Democracy has no universal standard
Civic Party boss Audrey Eu Yuet-mee said the standards for universal suffrage "are not Western but universal". In granting the Nobel Peace Prize to Liu Xiaobo , the head of the Norwegian Nobel Committee Thorbjorn Jagland said "human rights are universal". But what on earth can they mean by "universal"?
Language may be a universal human phenomenon, but there is no such thing as a universal language. The longing for liberty - or freedom from bondage - may be a universal desire, but different peoples have come up with different social conventions, governments and systems of morality to realise what they claim is true freedom. Democracy is not universal; no more than is tyranny, which is far commoner in history. There is no one form of democracy; it is as various from Scandinavia and Denmark to Japan and the US. Some democratic countries like Italy rarely deliver a stable and legitimate government. Others do much better.
At one time or another, believers have claimed this or that religion is universal. In secular societies, democracy and human rights have become for many a religion. Yes, there are deep insights in the Koran and the Bible; and in the US Declaration of Independence and the UN Universal Declaration of Human Rights. But to claim that they are universal is no more than a nifty trick of language. The UN declaration is a convention, but it is a useful fiction to claim that it is universal. Some conventions are stronger than others, and human rights are one of the strongest we have devised to protect ourselves. Humans are weak and need protection against repressive communities and governments. Human rights standards offer a degree of protection, but conventions they are.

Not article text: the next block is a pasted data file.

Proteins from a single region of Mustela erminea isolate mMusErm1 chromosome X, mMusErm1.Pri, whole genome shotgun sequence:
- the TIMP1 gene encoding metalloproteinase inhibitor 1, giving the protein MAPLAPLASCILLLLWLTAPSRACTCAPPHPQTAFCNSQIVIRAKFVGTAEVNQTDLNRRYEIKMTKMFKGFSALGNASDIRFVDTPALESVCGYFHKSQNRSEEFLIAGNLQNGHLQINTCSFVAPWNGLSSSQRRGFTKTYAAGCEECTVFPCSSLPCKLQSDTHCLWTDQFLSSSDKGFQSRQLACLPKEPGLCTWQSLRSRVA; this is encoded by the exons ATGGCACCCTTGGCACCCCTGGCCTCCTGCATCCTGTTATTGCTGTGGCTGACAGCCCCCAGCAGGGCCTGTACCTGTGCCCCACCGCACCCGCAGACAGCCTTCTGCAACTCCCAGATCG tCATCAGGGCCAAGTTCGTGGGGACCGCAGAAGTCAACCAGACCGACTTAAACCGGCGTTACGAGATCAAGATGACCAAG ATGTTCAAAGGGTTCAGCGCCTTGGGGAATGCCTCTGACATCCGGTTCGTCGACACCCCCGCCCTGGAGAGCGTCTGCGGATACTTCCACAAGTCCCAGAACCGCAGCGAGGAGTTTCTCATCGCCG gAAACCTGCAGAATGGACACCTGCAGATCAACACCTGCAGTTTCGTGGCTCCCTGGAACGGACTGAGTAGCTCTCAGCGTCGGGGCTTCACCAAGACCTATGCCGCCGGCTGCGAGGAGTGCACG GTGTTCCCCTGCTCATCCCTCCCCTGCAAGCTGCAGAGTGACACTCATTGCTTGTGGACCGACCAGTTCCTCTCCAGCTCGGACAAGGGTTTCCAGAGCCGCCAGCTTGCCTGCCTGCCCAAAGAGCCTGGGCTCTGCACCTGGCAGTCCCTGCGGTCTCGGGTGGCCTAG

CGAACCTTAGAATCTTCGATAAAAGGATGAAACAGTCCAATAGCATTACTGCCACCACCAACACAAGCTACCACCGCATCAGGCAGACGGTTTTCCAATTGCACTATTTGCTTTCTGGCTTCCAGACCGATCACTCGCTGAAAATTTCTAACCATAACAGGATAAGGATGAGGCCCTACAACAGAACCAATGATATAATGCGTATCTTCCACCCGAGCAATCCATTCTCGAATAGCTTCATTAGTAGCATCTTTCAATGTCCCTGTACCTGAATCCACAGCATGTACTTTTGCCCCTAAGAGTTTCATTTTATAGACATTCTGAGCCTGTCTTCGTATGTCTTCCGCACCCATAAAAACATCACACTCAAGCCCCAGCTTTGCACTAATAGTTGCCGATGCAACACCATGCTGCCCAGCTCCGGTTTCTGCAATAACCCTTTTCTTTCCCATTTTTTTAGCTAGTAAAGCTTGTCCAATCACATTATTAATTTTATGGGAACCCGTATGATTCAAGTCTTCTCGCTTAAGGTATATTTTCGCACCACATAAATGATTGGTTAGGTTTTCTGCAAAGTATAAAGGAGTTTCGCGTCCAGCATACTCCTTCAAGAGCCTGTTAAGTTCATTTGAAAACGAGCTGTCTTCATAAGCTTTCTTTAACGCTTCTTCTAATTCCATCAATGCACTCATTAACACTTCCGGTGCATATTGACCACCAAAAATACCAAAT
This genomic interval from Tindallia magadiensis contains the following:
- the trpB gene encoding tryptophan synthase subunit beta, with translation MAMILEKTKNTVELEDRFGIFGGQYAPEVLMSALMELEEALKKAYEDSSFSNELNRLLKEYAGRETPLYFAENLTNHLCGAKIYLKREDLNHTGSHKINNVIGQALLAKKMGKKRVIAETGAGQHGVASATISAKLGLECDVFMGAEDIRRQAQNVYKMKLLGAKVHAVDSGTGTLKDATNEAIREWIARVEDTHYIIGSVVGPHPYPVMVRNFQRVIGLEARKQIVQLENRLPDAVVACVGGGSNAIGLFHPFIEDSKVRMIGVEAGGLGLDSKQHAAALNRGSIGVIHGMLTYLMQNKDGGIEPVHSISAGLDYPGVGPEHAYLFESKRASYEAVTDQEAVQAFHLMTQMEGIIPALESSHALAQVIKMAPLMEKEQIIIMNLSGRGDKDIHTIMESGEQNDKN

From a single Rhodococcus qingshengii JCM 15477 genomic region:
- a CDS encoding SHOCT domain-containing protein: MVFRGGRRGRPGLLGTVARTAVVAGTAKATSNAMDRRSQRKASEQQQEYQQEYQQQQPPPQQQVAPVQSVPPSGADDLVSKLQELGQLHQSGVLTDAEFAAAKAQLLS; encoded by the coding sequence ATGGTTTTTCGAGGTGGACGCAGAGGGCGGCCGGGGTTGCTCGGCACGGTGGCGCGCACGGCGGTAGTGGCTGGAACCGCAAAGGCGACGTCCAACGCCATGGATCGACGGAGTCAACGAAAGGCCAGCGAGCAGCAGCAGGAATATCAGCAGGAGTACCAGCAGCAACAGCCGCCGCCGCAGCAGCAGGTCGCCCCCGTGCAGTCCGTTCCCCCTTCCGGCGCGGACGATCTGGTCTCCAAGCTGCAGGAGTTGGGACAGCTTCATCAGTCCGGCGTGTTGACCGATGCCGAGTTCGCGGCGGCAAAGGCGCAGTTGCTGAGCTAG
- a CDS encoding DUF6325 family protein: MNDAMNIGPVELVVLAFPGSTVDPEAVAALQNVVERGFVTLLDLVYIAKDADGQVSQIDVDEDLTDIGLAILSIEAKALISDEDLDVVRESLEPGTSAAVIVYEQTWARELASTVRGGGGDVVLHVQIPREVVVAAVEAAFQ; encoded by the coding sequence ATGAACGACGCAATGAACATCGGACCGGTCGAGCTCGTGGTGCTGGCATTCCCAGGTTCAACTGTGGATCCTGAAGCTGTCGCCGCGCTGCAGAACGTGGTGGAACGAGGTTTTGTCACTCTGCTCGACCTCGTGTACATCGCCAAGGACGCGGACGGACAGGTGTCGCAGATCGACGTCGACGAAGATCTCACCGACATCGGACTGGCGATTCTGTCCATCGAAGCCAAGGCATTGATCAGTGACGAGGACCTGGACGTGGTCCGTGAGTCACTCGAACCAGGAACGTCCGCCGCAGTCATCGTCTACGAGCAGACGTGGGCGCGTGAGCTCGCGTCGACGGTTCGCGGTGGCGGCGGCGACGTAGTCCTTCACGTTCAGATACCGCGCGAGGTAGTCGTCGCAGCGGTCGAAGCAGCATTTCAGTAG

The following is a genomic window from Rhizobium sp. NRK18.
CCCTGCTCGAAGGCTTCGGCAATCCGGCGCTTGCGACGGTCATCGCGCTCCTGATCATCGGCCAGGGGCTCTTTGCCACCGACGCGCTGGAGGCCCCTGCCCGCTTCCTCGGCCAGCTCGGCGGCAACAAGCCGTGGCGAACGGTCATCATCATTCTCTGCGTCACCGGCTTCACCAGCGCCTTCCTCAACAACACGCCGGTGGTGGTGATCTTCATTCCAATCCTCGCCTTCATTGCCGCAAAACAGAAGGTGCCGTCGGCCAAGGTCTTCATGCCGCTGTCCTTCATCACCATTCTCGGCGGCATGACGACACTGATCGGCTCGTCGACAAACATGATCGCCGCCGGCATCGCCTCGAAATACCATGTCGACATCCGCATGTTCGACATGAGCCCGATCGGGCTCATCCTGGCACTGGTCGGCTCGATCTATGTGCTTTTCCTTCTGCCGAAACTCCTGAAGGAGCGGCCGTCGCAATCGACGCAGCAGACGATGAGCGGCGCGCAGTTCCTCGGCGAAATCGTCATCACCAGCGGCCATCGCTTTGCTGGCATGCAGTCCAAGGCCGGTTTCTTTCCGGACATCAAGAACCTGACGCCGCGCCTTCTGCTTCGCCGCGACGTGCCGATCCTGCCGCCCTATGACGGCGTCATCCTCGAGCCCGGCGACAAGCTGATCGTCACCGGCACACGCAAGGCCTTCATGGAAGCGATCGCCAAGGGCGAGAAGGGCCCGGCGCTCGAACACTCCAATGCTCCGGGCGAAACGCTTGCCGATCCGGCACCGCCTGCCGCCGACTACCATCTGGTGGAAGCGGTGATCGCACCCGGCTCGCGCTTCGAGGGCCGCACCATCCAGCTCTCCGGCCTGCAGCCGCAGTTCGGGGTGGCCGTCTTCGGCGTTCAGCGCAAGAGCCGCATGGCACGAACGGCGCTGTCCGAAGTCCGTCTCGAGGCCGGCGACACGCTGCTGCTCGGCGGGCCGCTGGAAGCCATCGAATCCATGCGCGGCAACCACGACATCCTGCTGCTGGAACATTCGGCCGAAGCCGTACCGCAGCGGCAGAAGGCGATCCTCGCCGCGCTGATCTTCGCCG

What does this mean for Hong Kong? From British colonialism to Chinese authoritarianism, Hong Kong has preserved itself as a free society, albeit with an undemocratic government. Now we have a historic opportunity to go all the way. But we have a far better chance of success if we focus, and build on, our own indigenous and special conditions and constraints rather than dogmatically pointing to some non-existent universal democratic standard of suffrage.